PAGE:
|Publication Type:||Journal Article|
|Year of Publication:||2019|
|Authors:||Crampton, W. G. R.|
|Journal:||Journal of Fish Biology|
Electroreception, the capacity to detect external underwater electric fields with specialised receptors, is a phylogenetically widespread sensory modality in fishes and amphibians. In passive electroreception, a capacity possessed by c. 16% of fish species, an animal uses low‐frequency‐tuned ampullary electroreceptors to detect microvolt‐range bioelectric fields from prey, without the need to generate its own electric field. In active electroreception (electrolocation), which occurs only in the teleost lineages Mormyroidea and Gymnotiformes, an animal senses its surroundings by generating a weak (< 1 V) electric‐organ discharge (EOD) and detecting distortions in the EOD‐associated field using high‐frequency‐tuned tuberous electroreceptors. Tuberous electroreceptors also detect the EODs of neighbouring fishes, facilitating electrocommunication. Several other groups of elasmobranchs and teleosts generate weak (< 10 V) or strong (> 50 V) EODs that facilitate communication or predation, but not electrolocation. Approximately 1.5% of fish species possess electric organs. This review has two aims. First, to synthesise our knowledge of the functional biology and phylogenetic distribution of electroreception and electrogenesis in fishes, with a focus on freshwater taxa and with emphasis on the proximate (morphological, physiological and genetic) bases of EOD and electroreceptor diversity. Second, to describe the diversity, biogeography, ecology and electric signal diversity of the mormyroids and gymnotiforms and to explore the ultimate (evolutionary) bases of signal and receptor diversity in their convergent electrogenic–electrosensory systems. Four sets of potential drivers or moderators of signal diversity are discussed. First, selective forces of an abiotic (environmental) nature for optimal electrolocation and communication performance of the EOD. Second, selective forces of a biotic nature targeting the communication function of the EOD, including sexual selection, reproductive interference from syntopic heterospecifics and selection from eavesdropping predators. Third, non‐adaptive drift and, finally, phylogenetic inertia, which may arise from stabilising selection for optimal signal‐receptor matching.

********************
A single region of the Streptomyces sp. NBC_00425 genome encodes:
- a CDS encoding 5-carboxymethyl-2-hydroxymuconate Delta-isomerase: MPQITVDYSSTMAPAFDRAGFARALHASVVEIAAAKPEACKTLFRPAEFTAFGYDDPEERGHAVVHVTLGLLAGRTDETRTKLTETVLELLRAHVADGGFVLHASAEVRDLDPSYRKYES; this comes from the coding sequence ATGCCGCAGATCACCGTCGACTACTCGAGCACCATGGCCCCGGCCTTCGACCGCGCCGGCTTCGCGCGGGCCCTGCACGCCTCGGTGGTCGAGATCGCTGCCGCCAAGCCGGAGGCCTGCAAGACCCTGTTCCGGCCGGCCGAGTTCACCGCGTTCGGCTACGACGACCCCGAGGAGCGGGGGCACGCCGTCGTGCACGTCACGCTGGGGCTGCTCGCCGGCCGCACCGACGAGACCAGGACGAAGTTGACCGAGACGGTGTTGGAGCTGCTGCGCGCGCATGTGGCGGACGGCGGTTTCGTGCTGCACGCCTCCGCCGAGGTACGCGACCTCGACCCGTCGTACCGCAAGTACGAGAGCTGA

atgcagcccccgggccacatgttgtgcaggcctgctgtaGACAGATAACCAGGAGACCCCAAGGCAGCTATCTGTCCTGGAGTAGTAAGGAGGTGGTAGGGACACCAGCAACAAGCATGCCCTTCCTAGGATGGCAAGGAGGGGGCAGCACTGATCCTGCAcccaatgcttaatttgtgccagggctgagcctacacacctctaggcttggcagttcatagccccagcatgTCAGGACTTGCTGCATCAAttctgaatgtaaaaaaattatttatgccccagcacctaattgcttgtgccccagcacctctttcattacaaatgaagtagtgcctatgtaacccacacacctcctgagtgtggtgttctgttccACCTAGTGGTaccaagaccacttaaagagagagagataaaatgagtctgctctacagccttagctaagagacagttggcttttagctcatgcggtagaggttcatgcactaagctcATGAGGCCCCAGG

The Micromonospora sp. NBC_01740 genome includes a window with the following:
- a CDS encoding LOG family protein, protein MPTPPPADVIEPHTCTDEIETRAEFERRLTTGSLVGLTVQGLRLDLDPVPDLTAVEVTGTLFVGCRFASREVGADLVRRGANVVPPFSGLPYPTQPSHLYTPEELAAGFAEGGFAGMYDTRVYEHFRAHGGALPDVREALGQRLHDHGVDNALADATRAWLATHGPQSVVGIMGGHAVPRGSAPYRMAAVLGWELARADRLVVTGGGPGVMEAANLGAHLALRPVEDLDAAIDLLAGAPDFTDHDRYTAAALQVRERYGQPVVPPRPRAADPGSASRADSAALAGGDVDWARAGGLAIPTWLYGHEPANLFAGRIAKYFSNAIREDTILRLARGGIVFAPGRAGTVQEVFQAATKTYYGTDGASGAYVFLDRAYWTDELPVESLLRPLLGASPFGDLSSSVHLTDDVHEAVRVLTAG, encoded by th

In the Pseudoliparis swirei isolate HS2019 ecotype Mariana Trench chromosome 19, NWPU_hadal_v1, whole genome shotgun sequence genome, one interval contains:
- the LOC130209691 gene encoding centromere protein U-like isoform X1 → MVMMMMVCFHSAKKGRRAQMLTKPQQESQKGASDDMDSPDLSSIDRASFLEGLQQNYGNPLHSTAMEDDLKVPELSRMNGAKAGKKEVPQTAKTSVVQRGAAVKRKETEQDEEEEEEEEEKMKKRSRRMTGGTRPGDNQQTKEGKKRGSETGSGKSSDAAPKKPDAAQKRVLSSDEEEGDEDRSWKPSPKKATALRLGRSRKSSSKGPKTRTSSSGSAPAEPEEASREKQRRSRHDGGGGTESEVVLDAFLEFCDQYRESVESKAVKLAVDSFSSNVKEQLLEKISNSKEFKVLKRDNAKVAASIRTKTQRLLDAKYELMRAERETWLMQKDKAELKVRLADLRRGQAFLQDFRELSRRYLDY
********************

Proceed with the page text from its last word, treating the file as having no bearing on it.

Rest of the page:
|Short Title:||J Fish Biol|
Electroreception, electrogenesis and electric signal evolution